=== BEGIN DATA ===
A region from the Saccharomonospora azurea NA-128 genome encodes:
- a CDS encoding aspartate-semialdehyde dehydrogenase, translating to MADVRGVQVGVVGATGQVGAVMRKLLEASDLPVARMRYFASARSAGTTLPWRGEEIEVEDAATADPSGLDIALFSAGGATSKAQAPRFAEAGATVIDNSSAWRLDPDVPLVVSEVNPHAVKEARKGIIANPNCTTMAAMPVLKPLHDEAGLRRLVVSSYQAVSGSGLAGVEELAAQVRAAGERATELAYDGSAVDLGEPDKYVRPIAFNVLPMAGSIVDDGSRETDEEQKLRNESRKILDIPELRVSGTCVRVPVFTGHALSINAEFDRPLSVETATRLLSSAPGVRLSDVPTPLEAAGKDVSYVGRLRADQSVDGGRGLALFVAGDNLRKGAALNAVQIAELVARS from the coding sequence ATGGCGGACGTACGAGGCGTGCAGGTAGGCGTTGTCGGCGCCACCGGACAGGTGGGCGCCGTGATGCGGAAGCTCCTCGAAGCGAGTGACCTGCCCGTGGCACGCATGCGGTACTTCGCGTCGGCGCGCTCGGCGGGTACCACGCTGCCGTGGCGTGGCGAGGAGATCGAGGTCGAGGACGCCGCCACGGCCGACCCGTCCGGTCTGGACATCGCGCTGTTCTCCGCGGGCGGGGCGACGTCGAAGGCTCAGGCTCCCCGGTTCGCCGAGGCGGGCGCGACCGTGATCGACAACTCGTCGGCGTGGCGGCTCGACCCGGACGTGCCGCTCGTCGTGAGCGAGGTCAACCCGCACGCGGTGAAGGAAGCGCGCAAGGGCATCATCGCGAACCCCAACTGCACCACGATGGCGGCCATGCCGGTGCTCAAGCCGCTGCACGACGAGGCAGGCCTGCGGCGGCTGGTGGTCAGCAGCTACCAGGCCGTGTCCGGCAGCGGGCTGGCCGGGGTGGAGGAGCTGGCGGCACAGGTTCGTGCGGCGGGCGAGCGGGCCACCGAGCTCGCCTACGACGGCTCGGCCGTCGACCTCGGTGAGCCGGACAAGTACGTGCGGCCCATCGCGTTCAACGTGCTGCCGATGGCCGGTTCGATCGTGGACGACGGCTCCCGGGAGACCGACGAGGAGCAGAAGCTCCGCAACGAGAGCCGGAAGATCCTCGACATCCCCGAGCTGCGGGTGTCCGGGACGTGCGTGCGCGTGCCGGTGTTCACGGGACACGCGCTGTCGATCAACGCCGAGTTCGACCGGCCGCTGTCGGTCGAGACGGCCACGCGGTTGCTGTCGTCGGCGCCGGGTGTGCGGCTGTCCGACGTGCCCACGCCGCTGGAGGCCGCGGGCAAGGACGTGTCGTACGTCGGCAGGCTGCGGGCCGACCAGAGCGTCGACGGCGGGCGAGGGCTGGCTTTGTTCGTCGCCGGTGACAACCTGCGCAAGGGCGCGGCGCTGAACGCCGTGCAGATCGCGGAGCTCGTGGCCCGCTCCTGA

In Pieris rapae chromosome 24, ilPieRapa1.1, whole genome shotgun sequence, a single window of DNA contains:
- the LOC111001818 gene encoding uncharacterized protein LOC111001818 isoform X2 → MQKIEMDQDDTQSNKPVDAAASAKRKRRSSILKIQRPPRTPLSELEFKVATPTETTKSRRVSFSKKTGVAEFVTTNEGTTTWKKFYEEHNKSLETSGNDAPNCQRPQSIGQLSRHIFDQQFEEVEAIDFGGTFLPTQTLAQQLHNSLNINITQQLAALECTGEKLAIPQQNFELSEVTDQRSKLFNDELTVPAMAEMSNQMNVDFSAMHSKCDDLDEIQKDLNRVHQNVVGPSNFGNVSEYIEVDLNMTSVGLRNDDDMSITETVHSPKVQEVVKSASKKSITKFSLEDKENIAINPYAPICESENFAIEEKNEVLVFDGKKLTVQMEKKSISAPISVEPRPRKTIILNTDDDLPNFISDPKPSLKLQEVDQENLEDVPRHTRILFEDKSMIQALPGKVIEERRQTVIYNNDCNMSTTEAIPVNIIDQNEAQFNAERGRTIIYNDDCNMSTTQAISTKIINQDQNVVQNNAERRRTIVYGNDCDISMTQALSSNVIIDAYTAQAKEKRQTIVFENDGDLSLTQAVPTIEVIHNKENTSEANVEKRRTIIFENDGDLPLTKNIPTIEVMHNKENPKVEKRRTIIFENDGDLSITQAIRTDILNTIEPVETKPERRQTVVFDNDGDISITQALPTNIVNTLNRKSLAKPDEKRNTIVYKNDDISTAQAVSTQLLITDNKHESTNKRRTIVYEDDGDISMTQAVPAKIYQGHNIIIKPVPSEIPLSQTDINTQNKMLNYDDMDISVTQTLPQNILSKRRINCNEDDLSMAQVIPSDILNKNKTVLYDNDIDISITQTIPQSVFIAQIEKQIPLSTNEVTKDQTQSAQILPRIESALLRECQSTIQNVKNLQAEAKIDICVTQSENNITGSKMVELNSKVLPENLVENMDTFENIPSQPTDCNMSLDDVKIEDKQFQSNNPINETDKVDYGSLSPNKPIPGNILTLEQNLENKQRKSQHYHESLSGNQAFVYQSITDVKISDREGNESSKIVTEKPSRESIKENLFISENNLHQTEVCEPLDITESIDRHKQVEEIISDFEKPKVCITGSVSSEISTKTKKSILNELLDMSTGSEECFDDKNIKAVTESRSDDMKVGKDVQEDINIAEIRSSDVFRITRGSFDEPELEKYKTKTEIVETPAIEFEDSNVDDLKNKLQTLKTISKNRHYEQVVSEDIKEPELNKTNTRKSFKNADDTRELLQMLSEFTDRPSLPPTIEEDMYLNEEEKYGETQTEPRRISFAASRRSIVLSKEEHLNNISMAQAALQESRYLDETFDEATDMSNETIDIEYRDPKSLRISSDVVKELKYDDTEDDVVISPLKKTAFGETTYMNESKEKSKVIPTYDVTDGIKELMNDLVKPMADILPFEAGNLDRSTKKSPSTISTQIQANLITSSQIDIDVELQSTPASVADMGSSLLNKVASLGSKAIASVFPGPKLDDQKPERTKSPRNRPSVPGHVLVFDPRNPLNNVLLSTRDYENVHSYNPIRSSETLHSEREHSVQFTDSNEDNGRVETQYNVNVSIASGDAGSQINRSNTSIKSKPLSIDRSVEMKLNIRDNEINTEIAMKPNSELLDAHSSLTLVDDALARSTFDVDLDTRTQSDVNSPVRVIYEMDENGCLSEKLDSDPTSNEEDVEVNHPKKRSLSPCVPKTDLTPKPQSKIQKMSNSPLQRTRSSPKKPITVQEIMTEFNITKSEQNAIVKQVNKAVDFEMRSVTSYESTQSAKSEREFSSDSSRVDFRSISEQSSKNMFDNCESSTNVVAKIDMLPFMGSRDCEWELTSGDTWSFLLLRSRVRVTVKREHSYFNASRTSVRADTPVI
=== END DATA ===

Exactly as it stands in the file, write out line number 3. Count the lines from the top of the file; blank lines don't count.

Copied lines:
In Pieris rapae chromosome 24, ilPieRapa1.1, whole genome shotgun sequence, a single window of DNA contains: